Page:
According to the Centers for Disease Control and Prevention, the prevalence may be as high as 9.2 percent of pregnancies, and is higher in women of minority groups, women of Hispanic, African, Asian, Native American, and Pacific Island ancestry.
The good news is that most women with gestational diabetes go on to have a successful pregnancy and to deliver a healthy baby. Remember if ever there is a time to be informed about and follow a healthy diet this is that time. The mother’s health and the baby’s normal development depend on it!
So what is gestational diabetes? According to the NIH – National Institute of Diabetes and Digestive and Kidney Diseases, it is a type of diabetes that develops only during pregnancy and usually disappears after delivery. Screening for occurrence for women without known risk is recommended between 24-28 weeks of pregnancy. Where there is clear risk, screening should be at the first prenatal doctor visit.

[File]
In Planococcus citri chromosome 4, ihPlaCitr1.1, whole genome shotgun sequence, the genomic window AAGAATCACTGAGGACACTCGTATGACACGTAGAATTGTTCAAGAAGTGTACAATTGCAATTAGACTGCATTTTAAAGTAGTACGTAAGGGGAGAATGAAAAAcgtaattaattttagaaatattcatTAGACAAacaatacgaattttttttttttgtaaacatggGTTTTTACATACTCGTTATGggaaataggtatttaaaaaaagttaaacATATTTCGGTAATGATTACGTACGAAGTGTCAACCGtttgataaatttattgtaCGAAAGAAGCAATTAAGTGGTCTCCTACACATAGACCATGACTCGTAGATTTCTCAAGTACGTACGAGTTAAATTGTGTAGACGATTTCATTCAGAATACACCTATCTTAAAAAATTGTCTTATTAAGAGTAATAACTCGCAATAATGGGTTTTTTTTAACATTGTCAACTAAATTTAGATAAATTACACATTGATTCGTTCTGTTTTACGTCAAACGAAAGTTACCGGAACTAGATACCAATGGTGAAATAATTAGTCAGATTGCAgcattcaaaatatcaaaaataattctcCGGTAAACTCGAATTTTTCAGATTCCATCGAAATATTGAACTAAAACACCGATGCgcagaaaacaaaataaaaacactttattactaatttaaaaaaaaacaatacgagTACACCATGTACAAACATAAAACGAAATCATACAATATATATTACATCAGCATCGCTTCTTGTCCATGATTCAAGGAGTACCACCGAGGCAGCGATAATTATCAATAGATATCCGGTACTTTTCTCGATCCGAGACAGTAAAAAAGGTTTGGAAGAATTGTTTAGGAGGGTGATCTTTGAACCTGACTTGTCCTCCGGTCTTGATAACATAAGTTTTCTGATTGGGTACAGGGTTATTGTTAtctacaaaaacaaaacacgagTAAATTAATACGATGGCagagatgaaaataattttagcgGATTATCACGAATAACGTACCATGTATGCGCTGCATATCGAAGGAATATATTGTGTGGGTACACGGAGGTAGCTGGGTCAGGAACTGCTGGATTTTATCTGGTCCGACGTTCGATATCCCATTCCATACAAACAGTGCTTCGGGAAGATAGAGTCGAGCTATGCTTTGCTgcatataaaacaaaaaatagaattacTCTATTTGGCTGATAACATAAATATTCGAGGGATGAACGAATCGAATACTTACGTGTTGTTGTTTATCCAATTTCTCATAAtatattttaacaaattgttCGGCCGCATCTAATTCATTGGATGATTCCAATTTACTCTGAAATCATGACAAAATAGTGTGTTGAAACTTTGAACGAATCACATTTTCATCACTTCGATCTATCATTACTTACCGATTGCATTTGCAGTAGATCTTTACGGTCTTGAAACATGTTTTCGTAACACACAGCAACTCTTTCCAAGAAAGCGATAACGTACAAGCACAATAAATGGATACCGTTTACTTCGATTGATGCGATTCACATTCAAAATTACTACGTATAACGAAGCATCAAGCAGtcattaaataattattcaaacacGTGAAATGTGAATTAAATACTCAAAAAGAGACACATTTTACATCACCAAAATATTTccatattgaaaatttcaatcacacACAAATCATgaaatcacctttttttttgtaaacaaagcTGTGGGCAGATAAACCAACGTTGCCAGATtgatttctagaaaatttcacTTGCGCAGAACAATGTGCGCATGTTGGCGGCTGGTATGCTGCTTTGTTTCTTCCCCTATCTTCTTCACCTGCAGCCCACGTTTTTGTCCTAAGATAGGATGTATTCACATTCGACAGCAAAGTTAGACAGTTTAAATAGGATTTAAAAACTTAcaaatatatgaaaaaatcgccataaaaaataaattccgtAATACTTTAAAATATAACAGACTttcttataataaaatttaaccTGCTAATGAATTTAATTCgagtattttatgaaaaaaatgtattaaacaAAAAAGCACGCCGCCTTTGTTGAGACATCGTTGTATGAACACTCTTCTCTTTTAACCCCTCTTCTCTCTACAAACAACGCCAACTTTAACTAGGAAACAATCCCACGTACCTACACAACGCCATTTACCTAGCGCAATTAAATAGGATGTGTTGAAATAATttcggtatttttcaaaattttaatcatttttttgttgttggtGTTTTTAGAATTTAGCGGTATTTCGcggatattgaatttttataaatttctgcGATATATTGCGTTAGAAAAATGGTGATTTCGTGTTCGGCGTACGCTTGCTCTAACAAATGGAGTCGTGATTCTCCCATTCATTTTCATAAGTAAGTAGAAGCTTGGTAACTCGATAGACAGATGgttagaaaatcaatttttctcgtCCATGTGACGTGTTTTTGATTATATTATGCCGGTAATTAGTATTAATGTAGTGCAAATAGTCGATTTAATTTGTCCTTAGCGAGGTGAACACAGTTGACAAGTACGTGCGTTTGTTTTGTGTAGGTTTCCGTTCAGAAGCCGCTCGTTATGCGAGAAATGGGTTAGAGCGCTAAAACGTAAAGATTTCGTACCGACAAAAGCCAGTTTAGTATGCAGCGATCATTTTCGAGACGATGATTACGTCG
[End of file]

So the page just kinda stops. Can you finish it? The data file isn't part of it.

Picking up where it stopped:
Focus for mother and baby when gestational diabetes is diagnosed is consistent, carefully management of blood sugars. Uncontrolled blood sugar levels heighten problems during the gestation term for mother and baby. Increased probability of a C-section delivery and even fetal death either before or shortly after birth are extreme complications of gestational diabetes.